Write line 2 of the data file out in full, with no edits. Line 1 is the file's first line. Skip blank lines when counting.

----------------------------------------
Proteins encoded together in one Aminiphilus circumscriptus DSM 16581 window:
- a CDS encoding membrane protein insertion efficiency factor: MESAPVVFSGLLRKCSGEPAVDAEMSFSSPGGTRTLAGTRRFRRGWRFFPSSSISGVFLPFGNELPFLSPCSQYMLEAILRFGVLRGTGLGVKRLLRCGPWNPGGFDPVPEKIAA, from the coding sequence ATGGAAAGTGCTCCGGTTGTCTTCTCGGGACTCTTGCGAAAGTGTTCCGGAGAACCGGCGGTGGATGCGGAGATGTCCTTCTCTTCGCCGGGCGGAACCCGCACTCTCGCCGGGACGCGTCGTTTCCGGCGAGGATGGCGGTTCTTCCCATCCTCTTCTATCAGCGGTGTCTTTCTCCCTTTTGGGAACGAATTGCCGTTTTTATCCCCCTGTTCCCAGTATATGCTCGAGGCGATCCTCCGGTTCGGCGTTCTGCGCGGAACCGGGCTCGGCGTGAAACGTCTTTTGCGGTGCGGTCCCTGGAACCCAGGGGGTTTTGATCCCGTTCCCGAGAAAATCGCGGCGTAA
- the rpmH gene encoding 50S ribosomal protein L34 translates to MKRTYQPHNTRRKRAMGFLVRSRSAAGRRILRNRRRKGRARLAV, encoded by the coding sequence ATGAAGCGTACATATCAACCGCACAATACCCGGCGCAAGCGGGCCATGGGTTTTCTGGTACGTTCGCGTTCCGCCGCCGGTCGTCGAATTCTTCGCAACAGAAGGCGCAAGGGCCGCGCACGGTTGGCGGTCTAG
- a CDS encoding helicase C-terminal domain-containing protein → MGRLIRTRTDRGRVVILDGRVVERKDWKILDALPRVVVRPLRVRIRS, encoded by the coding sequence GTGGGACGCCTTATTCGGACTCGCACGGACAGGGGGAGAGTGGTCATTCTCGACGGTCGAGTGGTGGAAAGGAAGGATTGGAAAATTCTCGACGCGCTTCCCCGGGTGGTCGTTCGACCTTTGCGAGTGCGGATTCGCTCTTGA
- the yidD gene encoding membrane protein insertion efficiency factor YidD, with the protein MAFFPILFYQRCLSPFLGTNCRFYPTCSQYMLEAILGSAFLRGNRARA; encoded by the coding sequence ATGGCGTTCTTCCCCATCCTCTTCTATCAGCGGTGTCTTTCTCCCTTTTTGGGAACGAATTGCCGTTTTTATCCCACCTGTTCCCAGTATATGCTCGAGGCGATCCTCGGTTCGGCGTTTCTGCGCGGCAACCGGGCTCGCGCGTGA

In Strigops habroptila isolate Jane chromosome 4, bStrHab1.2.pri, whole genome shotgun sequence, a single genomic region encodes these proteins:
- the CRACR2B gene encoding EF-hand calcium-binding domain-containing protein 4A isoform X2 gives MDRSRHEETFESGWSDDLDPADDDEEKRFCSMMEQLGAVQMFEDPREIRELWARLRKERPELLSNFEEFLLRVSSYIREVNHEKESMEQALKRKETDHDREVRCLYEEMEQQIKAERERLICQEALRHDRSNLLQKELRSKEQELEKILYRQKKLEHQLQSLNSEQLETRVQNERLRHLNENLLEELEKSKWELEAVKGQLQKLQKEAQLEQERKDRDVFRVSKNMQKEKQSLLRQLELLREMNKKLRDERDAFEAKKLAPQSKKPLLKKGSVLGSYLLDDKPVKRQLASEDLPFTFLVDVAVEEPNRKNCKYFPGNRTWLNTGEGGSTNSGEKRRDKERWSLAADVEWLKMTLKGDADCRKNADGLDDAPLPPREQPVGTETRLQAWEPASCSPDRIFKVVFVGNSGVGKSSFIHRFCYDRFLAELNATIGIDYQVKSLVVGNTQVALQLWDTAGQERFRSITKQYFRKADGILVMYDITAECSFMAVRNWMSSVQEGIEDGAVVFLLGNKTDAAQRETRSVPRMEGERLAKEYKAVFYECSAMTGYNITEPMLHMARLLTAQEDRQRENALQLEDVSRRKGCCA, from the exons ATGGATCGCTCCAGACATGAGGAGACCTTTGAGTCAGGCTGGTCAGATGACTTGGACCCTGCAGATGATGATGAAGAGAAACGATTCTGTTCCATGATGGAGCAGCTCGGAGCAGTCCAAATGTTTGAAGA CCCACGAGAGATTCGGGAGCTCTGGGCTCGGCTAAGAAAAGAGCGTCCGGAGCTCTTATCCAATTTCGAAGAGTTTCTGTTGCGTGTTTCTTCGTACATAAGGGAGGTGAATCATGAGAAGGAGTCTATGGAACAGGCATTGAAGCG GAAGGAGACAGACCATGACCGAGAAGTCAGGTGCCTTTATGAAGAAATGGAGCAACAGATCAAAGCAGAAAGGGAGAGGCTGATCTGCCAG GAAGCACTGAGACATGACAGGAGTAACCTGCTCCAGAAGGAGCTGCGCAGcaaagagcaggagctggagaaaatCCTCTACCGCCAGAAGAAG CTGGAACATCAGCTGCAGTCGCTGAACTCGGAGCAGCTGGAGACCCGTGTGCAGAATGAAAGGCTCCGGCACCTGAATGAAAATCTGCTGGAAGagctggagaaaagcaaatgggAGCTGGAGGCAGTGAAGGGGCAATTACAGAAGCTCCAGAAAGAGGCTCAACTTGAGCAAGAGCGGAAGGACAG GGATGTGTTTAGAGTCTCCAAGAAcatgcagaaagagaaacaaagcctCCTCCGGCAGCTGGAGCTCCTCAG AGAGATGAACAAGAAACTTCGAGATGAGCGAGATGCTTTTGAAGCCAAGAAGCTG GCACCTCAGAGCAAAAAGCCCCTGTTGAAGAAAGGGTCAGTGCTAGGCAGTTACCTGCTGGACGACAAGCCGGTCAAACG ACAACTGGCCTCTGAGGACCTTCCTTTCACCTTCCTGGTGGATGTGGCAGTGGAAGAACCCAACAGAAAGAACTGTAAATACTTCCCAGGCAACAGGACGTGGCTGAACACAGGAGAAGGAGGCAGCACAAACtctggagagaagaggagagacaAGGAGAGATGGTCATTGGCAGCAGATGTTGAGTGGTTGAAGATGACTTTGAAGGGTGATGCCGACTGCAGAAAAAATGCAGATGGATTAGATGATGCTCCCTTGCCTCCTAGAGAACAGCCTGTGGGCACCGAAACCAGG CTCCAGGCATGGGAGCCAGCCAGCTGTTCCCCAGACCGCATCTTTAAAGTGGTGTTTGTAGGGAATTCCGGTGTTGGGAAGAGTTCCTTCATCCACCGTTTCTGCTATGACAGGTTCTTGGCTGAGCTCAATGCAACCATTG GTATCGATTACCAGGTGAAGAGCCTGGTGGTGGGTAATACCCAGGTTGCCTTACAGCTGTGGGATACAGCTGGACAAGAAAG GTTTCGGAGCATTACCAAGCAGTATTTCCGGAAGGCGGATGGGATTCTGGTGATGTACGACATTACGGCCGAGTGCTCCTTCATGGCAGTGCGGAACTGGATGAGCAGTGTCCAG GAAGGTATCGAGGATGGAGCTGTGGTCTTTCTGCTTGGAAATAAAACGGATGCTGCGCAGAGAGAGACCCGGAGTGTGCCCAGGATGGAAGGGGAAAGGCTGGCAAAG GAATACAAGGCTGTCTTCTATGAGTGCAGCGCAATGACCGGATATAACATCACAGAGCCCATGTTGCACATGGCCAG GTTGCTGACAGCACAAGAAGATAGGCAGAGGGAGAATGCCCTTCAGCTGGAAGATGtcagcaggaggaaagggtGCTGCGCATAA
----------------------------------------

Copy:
- a CDS encoding membrane protein insertion efficiency factor: MESAPVVFSGLLRKCSGEPAVDAEMSFSSPGGTRTLAGTRRFRRGWRFFPSSSISGVFLPFGNELPFLSPCSQYMLEAILRFGVLRGTGLGVKRLLRCGPWNPGGFDPVPEKIAA, from the coding sequence ATGGAAAGTGCTCCGGTTGTCTTCTCGGGACTCTTGCGAAAGTGTTCCGGAGAACCGGCGGTGGATGCGGAGATGTCCTTCTCTTCGCCGGGCGGAACCCGCACTCTCGCCGGGACGCGTCGTTTCCGGCGAGGATGGCGGTTCTTCCCATCCTCTTCTATCAGCGGTGTCTTTCTCCCTTTTGGGAACGAATTGCCGTTTTTATCCCCCTGTTCCCAGTATATGCTCGAGGCGATCCTCCGGTTCGGCGTTCTGCGCGGAACCGGGCTCGGCGTGAAACGTCTTTTGCGGTGCGGTCCCTGGAACCCAGGGGGTTTTGATCCCGTTCCCGAGAAAATCGCGGCGTAA